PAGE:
As credit card issuers compete with one another by offering stronger rewards programs, consumers appear to be taking notice. An August 2018 study by J.D. Power and Associates found nearly half of consumers who switched cards within the past year did so in order to take advantage of “better rewards.” Consumers are also redeeming their rewards at a higher rate, the analytics company found, suggesting they’re increasingly aware of how much they can earn with their cards.

Consumers’ increasing interest in rewards programs could have a significant effect on how many credit card purchases issuers ring up this holiday. At least a quarter of holiday shoppers already plan to significantly increase how much they spend, Discover found.

However, some shoppers could have a hard time shedding their balances once the holidays are over. According to a study released Nov. 14 by YouGov, 15 percent of consumers are still trying to get rid of the holiday debt they accumulated last year.

Among the cardholders who are still carrying around debt from last year, 79 percent plan to spend less this holiday season and avoid a repeat of 2017. A similar number – 76 percent – also plan to use credit cards less often.

CreditCards.com’s Weekly Rate Report

Avg. APR Last week 6 months ago
National average17.14%17.14%16.71%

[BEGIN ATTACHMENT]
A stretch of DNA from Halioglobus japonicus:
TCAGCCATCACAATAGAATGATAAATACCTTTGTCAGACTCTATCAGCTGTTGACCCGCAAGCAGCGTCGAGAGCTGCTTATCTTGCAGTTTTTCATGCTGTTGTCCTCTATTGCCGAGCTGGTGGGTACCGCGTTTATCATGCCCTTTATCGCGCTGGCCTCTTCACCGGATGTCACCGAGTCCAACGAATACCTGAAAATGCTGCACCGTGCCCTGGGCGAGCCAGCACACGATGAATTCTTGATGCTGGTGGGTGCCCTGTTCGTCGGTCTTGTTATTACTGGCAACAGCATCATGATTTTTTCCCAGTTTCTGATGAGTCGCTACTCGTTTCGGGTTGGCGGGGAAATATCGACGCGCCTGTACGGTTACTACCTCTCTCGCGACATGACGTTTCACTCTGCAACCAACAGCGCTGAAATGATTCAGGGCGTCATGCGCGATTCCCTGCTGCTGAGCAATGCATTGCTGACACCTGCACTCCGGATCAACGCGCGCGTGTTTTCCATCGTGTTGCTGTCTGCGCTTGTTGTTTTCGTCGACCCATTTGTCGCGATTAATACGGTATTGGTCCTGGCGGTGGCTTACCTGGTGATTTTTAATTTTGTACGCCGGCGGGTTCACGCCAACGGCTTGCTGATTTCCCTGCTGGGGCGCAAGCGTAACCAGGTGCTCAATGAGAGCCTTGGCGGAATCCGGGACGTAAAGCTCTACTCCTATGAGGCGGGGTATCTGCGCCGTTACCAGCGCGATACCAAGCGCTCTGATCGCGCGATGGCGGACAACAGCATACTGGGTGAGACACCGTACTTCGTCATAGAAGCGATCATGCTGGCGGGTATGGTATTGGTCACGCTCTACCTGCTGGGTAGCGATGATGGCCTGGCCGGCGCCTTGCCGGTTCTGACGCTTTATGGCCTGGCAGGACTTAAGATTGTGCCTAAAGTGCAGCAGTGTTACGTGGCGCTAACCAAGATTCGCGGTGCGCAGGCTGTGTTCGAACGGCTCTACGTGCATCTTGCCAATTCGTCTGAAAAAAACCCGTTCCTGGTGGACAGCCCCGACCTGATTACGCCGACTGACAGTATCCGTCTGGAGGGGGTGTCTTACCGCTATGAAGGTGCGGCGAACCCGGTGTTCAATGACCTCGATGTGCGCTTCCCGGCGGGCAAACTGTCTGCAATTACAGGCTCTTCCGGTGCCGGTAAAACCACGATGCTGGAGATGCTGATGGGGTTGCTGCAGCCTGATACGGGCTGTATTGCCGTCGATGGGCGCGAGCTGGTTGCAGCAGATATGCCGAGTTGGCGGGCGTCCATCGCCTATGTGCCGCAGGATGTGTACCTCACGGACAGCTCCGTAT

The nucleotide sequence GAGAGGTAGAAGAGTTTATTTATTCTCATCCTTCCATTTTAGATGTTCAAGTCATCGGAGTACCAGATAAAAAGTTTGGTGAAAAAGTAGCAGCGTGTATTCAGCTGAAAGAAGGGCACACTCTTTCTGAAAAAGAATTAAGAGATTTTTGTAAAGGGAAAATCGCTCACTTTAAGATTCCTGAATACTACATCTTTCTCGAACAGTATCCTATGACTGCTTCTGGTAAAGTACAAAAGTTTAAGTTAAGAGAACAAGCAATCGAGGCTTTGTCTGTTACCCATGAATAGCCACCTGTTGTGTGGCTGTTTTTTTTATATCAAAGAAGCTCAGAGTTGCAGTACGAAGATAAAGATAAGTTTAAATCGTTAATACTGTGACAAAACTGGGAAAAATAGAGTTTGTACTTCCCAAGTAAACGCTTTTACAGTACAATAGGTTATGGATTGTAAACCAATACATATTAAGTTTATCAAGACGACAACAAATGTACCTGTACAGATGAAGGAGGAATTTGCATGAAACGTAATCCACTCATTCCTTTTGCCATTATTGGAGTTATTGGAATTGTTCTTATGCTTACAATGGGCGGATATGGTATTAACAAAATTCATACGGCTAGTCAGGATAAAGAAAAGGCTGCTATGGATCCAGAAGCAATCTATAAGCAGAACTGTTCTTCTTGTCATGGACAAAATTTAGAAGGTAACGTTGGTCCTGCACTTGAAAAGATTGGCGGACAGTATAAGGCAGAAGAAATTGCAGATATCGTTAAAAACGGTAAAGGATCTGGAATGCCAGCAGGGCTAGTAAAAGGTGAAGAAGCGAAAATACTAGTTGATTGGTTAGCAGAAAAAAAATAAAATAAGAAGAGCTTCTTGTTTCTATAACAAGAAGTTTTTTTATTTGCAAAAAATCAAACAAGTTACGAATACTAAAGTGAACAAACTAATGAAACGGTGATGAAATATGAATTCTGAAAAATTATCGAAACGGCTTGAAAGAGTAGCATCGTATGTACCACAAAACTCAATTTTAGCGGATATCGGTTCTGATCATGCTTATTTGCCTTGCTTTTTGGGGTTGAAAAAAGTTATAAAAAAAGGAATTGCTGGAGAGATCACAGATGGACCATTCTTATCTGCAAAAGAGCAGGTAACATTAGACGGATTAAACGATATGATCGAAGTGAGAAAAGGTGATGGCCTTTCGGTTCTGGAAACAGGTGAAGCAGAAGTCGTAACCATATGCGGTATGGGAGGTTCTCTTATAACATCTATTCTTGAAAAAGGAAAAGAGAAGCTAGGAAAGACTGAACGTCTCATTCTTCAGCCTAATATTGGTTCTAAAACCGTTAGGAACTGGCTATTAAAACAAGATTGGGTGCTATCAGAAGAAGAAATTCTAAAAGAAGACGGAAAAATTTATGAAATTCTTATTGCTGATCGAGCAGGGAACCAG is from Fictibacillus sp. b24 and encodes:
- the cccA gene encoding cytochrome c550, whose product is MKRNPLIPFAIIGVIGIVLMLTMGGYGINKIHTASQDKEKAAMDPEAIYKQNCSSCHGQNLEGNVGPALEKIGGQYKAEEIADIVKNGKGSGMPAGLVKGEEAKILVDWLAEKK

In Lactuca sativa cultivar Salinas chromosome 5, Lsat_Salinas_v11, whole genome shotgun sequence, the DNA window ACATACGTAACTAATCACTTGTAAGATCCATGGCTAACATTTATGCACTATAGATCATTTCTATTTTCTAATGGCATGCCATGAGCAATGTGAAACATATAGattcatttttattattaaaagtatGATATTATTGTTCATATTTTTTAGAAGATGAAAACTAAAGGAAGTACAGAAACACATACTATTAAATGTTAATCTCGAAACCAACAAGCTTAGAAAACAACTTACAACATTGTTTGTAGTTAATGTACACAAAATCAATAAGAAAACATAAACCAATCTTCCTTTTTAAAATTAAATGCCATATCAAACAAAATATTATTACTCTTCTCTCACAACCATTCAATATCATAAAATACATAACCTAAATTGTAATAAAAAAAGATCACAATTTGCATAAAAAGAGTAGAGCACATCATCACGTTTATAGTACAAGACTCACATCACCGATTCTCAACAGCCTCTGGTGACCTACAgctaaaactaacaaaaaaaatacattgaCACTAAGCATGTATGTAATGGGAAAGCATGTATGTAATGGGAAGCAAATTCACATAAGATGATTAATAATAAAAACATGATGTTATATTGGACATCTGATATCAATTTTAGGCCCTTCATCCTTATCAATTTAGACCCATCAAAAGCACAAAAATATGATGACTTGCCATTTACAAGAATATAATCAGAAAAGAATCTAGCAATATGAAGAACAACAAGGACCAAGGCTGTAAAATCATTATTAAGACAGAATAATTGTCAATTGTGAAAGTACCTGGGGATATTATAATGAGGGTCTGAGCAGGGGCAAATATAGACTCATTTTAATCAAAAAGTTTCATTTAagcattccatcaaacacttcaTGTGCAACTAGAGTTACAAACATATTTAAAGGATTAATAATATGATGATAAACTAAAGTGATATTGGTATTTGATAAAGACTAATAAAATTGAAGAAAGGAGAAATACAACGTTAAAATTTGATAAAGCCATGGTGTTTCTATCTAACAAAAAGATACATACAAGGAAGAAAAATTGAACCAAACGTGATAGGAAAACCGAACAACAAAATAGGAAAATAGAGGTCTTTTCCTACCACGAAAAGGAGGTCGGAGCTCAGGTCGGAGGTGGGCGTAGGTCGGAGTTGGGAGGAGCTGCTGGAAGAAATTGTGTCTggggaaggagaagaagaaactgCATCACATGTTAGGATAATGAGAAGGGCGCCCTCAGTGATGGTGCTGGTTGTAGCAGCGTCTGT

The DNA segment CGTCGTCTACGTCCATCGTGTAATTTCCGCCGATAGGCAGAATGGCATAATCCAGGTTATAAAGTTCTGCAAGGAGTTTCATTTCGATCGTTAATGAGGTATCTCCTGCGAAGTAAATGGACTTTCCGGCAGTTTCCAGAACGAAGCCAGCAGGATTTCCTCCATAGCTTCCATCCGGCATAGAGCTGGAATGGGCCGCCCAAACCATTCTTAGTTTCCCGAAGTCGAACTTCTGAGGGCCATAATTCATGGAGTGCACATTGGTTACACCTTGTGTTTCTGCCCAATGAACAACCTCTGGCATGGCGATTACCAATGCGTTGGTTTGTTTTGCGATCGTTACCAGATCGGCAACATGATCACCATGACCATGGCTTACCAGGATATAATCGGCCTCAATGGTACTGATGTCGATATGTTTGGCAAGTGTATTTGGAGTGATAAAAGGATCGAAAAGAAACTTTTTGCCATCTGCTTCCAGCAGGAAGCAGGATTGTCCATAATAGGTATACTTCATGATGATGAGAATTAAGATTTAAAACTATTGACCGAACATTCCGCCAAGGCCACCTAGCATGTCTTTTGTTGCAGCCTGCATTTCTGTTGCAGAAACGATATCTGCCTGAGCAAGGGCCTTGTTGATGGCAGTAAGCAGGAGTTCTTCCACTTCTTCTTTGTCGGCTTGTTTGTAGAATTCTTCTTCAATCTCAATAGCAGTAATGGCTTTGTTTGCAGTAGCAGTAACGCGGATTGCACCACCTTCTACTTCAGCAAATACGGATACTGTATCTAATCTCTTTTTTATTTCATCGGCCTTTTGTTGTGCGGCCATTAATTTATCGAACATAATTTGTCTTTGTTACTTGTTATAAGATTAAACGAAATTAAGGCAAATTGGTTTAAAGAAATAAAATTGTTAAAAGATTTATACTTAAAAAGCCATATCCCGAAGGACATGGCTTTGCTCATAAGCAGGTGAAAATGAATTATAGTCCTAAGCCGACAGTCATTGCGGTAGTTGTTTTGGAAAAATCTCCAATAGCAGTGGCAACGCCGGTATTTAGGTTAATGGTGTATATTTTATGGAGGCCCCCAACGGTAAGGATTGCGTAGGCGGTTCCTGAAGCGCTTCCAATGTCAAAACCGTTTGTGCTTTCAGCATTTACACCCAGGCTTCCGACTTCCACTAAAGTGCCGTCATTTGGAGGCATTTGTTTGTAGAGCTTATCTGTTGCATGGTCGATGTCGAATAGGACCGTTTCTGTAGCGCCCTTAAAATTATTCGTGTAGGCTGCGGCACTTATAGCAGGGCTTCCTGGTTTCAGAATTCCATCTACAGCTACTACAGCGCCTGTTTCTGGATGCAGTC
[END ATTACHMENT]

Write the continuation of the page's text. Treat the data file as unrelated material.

Low interest14.23%14.23%13.53%
Cash back17.21%17.21%16.98%
Balance transfer16.32%16.39%15.93%
Business14.78%14.78%14.34%
Student17.20%17.20%16.14%
Airline17.12%17.12%16.66%
Rewards17.13%17.13%16.81%
Instant approval19.83%19.81%19.05%
Bad credit24.34%24.34%23.77%
Methodology: The national average credit card APR is comprised of 100 of the most popular credit cards in the country, including cards from dozens of leading U.S. issuers and representing every card category listed above. (Introductory, or teaser, rates are not included in the calculation.)
Source: CreditCards.com
Updated: Nov. 14, 2018

What’s up next?

In Research and Statistics

New technology, analytics help fight card-not-present fraud

Issuers innovate to thwart cybercriminals, but the shift to mobile puts the onus on merchants to step up against card-not-present fraud.

Published: November 9, 2018

See more stories
Credit Card Rate Report Updated: June 19th, 2019
Business
15.61%
Airline
17.54%
Cash Back
17.68%
Reward
17.57%
Student
17.79%

Questions or comments?

Contact us

Editorial corrections policies

Learn more

Join the Discussion

We encourage an active and insightful conversation among our users. Please help us keep our community civil and respectful. For your safety, do not disclose confidential or personal information such as bank account numbers or social security numbers. Anything you post may be disclosed, published, transmitted or reused.

The editorial content on CreditCards.com is not sponsored by any bank or credit card issuer. The journalists in the editorial department are separate from the company’s business operations. The comments posted below are not provided, reviewed or approved by any company mentioned in our editorial content. Additionally, any companies mentioned in the content do not assume responsibility to ensure that all posts and/or questions are answered.